Huzzah for the Montana Supreme Court!

By Russell Arben Fox for FRONT PORCH REPUBLIC

This is the kind of states’ rights I like:

Montana’s Supreme Court has issued a stunning rebuke to the U.S. Supreme Court’s Citizens United decision in 2010 that infamously decreed corporations had constitutional rights to directly spend money on ‘independent expenditures’ in campaigns.

The Montana Court vigorously upheld the state’s right to regulate how corporations can raise and spend money after a secretive Colorado corporation, Western Tradition Partnership, and a Montana sportsman’s group and local businessman sued to overturn a 1912 state law banning direct corporate spending on electoral campaigns.

“Organizations like WTP that act as a conduit for anonymously spending by others represent a threat to the political marketplace,” wrote Mike McGrath, Chief Justice of the Montana Supreme Court, for the majority. “Clearly the impact of unlimited corporate donations creates a dominating impact on the political process and inevitably minimizes the impact of individual citizens”….

The Montana Court then launched into detailed explanations of sufficiently compelling state interests to merit sustaining the century-old law. The majority opinion read like a history lesson that recounting how the state, especially in the decades following its founding in 1889, struggled to restrict the power and influence of mining corporations. In 1906, the citizenry amended the state Constitution to allow for ballot initiatives. Six years later it passed the ban on corporate spending, specifically to curb mining companies based in Butte. The Court noted that the state—then and now—was beset with corporate players whose money, power and influence easily overshadow individuals.

“What was true a century ago is as true today: distant corporate interests mean that corporate dominated campaigns will only work ‘in the essential interest of outsiders with local interests a very secondary consideration,’” the opinion said, quoting a historian’s testimony from a lower state court that reviewed the case. “While specific corporate interests come and go in Montana, they are always present.”

The Court said Montana had a political tradition that has emerged in intervening decades and they wanted Montana to remain a state where candidates run low-budget, personal campaigns and do not rely on anonymous, well-financed messaging from outsiders.

I wish I could believe that this sort of populist and democratic resistance to distant (and distancing!) corporate power was actually a major motivation throughout America’s more rural and western regions–or in other words, I wish it was the case that Wendell Berry and Daniel Kemmis and others like them truly typified the often libertarian, decentralist sensibilities of the America West. Too often, though, that doesn’t seem to be the case; too often, I find that many of my Kansas friends and neighbors tend to believe–wrongly, I think–that cutting school and arts and social service funding, eliminating jobs, rejecting federal supports, and hanging out with supply-siders like Arthur Laffer, is how one gets a “Jeffersonian” revolution. But hell: we have to take what we can get. And in Montana, we’ve been given a gift of a clear and ringing denouncement of a principle that, while perhaps originally grounded in a legitimate consideration of the First Amendment (an amendment which I think is overrated anyway), has grown, with Citizens United, far beyond anything that a free community of citizens ought to accept. And you know–even the dissenting vote on the Montana Supreme Court saw the truth of that:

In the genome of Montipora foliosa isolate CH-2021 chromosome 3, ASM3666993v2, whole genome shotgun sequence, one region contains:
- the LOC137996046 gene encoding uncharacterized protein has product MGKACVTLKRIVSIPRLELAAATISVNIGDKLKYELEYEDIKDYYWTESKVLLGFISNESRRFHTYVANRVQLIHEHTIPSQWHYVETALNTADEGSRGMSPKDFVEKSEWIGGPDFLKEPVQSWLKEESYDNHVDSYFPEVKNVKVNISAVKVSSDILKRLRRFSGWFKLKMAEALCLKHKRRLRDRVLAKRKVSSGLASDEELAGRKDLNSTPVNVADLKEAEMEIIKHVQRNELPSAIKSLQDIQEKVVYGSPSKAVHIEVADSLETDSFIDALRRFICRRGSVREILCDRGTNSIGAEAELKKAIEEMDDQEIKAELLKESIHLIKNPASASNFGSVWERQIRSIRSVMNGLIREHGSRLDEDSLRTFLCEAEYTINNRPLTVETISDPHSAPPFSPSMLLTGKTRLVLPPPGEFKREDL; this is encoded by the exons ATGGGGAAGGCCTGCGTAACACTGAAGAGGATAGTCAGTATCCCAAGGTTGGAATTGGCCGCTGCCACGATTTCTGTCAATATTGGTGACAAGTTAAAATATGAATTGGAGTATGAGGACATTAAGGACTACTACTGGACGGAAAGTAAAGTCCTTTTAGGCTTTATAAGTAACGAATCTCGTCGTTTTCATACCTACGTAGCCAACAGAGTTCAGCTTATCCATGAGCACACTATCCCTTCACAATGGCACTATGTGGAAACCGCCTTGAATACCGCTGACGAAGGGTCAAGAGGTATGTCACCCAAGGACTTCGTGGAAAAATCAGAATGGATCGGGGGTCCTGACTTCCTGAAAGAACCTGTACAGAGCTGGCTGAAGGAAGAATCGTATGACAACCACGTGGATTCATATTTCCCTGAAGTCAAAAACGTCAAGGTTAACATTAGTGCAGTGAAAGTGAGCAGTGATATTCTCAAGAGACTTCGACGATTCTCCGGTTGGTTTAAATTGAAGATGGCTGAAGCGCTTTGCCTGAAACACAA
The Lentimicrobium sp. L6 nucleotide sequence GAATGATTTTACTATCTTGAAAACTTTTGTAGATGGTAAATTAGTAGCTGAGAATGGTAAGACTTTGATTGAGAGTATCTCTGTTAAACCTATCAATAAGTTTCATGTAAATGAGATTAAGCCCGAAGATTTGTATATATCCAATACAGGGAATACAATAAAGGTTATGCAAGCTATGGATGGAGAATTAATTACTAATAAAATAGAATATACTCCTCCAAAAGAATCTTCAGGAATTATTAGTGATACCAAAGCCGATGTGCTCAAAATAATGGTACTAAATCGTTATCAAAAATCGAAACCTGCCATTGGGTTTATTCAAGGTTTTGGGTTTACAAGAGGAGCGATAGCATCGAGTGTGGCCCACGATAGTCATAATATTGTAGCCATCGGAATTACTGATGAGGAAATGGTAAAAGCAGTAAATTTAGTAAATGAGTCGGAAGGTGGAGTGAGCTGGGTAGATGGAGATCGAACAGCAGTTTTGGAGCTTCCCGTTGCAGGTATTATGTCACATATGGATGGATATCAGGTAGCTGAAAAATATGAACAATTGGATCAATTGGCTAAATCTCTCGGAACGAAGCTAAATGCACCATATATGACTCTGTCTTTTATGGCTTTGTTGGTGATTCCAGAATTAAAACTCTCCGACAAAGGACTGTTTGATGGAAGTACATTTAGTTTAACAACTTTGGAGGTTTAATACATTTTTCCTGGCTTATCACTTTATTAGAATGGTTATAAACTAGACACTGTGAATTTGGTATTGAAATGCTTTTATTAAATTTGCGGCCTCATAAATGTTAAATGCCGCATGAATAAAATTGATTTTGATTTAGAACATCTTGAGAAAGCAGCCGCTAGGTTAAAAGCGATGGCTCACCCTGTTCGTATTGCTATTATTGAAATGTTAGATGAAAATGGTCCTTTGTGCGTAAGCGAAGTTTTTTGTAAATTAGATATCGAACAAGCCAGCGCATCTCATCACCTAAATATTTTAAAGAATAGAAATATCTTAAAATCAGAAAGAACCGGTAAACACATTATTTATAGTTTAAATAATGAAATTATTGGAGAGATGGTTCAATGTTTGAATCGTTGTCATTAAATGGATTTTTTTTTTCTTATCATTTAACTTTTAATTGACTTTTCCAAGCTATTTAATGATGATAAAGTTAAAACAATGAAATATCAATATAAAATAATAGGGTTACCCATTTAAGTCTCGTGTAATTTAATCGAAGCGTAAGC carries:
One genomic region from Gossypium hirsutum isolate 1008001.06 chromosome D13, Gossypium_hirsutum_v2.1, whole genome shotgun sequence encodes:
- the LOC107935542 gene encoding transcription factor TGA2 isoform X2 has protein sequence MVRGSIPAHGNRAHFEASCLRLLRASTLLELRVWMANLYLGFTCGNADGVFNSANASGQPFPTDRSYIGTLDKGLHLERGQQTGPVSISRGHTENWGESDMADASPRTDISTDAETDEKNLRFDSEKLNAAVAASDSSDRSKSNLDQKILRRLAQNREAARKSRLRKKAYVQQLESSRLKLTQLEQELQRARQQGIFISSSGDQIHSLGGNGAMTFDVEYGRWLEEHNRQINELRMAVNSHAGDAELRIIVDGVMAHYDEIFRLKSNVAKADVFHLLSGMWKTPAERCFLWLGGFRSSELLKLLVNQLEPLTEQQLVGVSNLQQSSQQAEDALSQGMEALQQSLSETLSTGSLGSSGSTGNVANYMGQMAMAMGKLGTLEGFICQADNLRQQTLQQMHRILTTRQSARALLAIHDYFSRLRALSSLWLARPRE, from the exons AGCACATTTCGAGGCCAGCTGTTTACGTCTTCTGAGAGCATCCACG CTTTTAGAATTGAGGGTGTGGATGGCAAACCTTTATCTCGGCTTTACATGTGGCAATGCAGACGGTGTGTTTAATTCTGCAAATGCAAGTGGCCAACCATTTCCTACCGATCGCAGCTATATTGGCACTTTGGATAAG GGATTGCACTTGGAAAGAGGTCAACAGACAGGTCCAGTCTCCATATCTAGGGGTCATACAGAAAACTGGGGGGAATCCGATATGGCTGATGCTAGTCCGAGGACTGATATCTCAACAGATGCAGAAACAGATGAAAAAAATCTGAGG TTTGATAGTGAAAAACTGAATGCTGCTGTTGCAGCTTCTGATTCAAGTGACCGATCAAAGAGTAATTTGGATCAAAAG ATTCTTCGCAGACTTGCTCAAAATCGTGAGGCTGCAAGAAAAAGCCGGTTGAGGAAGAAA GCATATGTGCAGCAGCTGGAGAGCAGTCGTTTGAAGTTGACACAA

“While, as a member of this Court, I am bound to follow Citizens United, I do not have to agree with the [U.S.] Supreme Court’s decision,” wrote Justice James C. Nelson, in his dissent. “And, to be absolutely clear, I do not agree with it. For starters, the notion that corporations are disadvantaged in the political realm is unbelievable. Indeed, it has astounded most Americans. The truth is that corporations wield enormous power in Congress and in state legislatures. It is hard to tell where government ends and corporate America begins: the transition is seamless and overlapping….

“While I recognize that this doctrine is firmly entrenched in law, I find the concept entirely offensive. Corporations are artificial creatures of law. As such, they should enjoy only those powers—not constitutional rights, but legislatively-conferred powers—that are concomitant with their legitimate function, that being limited liability investment vehicles for business. Corporations are not persons. Human beings are persons, and it is an affront to the inviolable dignity of our species that courts have created a legal fiction which forces people—human beings—to share fundamental natural rights with soulless creations of government. Worse still, while corporations and human beings share many of the same rights under the law, they clearly are not bound equally to the same codes of good conduct, decency, and morality, and they are not held equally accountable for their sins. Indeed, it is truly ironic that the death penalty and hell are reserved only to natural persons.”

Well said, Montana. I need to get back to Big Sky country more often.

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